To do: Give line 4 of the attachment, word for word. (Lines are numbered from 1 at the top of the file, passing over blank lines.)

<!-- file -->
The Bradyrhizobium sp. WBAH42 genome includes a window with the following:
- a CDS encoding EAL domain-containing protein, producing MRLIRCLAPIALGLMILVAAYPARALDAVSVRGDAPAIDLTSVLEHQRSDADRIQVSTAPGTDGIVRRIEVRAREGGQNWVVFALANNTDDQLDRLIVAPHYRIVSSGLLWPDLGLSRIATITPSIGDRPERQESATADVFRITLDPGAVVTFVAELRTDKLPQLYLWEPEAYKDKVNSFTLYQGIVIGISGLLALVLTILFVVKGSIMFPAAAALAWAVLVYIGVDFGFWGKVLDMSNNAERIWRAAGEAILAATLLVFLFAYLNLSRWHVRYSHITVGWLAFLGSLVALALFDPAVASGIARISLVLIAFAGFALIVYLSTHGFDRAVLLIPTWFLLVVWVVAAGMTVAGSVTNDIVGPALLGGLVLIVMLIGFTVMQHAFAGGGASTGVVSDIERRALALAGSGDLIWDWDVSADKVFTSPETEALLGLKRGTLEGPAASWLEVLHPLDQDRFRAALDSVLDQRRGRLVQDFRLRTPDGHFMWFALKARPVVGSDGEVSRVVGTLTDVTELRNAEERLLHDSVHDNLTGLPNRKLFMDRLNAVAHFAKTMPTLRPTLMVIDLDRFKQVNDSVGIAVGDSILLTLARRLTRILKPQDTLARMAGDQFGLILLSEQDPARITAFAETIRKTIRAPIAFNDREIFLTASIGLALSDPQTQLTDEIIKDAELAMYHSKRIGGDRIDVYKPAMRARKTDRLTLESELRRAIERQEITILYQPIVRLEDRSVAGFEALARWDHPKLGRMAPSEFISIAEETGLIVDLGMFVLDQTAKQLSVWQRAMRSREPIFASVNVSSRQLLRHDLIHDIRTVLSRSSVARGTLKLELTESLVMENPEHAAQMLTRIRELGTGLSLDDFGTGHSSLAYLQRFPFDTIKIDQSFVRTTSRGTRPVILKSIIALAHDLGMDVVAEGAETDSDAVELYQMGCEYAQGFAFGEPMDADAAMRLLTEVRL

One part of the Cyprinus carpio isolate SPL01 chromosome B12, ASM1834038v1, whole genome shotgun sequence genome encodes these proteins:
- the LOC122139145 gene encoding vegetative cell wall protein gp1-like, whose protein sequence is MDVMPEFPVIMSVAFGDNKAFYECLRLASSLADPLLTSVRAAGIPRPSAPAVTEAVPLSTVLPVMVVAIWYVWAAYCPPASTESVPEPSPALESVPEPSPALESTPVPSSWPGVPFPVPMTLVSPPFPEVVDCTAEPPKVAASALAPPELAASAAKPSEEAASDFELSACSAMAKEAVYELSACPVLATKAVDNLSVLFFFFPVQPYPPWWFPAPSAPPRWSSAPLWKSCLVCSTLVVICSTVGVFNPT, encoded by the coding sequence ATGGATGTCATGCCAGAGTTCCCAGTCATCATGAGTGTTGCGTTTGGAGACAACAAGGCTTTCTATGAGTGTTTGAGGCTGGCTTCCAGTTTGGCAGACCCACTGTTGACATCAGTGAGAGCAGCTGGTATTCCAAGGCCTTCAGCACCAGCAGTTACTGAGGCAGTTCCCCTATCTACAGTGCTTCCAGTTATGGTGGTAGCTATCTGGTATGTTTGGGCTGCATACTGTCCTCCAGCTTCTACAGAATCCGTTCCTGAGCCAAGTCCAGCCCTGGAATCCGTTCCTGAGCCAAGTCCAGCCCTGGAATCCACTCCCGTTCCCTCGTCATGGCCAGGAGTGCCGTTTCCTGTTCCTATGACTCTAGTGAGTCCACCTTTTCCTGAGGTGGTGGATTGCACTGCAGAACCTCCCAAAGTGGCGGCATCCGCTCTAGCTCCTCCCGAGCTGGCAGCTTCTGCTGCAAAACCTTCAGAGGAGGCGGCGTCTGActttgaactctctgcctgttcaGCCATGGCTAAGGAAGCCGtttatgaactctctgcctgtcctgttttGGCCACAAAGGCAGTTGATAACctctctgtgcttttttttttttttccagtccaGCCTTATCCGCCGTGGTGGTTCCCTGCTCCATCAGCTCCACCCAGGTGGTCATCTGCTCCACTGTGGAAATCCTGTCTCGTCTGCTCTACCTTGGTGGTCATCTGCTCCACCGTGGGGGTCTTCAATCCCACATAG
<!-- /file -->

- the LOC122139145 gene encoding vegetative cell wall protein gp1-like, whose protein sequence is MDVMPEFPVIMSVAFGDNKAFYECLRLASSLADPLLTSVRAAGIPRPSAPAVTEAVPLSTVLPVMVVAIWYVWAAYCPPASTESVPEPSPALESVPEPSPALESTPVPSSWPGVPFPVPMTLVSPPFPEVVDCTAEPPKVAASALAPPELAASAAKPSEEAASDFELSACSAMAKEAVYELSACPVLATKAVDNLSVLFFFFPVQPYPPWWFPAPSAPPRWSSAPLWKSCLVCSTLVVICSTVGVFNPT, encoded by the coding sequence ATGGATGTCATGCCAGAGTTCCCAGTCATCATGAGTGTTGCGTTTGGAGACAACAAGGCTTTCTATGAGTGTTTGAGGCTGGCTTCCAGTTTGGCAGACCCACTGTTGACATCAGTGAGAGCAGCTGGTATTCCAAGGCCTTCAGCACCAGCAGTTACTGAGGCAGTTCCCCTATCTACAGTGCTTCCAGTTATGGTGGTAGCTATCTGGTATGTTTGGGCTGCATACTGTCCTCCAGCTTCTACAGAATCCGTTCCTGAGCCAAGTCCAGCCCTGGAATCCGTTCCTGAGCCAAGTCCAGCCCTGGAATCCACTCCCGTTCCCTCGTCATGGCCAGGAGTGCCGTTTCCTGTTCCTATGACTCTAGTGAGTCCACCTTTTCCTGAGGTGGTGGATTGCACTGCAGAACCTCCCAAAGTGGCGGCATCCGCTCTAGCTCCTCCCGAGCTGGCAGCTTCTGCTGCAAAACCTTCAGAGGAGGCGGCGTCTGActttgaactctctgcctgttcaGCCATGGCTAAGGAAGCCGtttatgaactctctgcctgtcctgttttGGCCACAAAGGCAGTTGATAACctctctgtgcttttttttttttttccagtccaGCCTTATCCGCCGTGGTGGTTCCCTGCTCCATCAGCTCCACCCAGGTGGTCATCTGCTCCACTGTGGAAATCCTGTCTCGTCTGCTCTACCTTGGTGGTCATCTGCTCCACCGTGGGGGTCTTCAATCCCACATAG